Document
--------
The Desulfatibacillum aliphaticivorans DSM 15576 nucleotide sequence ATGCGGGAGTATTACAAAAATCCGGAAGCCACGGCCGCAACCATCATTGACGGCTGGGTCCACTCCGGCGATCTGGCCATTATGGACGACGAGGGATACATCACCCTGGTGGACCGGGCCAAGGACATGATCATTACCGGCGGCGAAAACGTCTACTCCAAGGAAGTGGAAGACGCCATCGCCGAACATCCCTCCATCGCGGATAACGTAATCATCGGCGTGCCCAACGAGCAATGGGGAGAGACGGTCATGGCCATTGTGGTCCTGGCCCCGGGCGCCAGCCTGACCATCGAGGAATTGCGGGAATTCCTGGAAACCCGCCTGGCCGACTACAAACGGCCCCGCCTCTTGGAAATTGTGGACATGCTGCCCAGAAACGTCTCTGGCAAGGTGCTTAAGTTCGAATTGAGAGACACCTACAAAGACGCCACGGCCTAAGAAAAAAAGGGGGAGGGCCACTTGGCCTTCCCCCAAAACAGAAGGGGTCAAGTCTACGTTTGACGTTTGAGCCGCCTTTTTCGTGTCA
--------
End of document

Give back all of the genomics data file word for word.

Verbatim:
The Desulfatibacillum aliphaticivorans DSM 15576 nucleotide sequence ATGCGGGAGTATTACAAAAATCCGGAAGCCACGGCCGCAACCATCATTGACGGCTGGGTCCACTCCGGCGATCTGGCCATTATGGACGACGAGGGATACATCACCCTGGTGGACCGGGCCAAGGACATGATCATTACCGGCGGCGAAAACGTCTACTCCAAGGAAGTGGAAGACGCCATCGCCGAACATCCCTCCATCGCGGATAACGTAATCATCGGCGTGCCCAACGAGCAATGGGGAGAGACGGTCATGGCCATTGTGGTCCTGGCCCCGGGCGCCAGCCTGACCATCGAGGAATTGCGGGAATTCCTGGAAACCCGCCTGGCCGACTACAAACGGCCCCGCCTCTTGGAAATTGTGGACATGCTGCCCAGAAACGTCTCTGGCAAGGTGCTTAAGTTCGAATTGAGAGACACCTACAAAGACGCCACGGCCTAAGAAAAAAAGGGGGAGGGCCACTTGGCCTTCCCCCAAAACAGAAGGGGTCAAGTCTACGTTTGACGTTTGAGCCGCCTTTTTCGTGTCA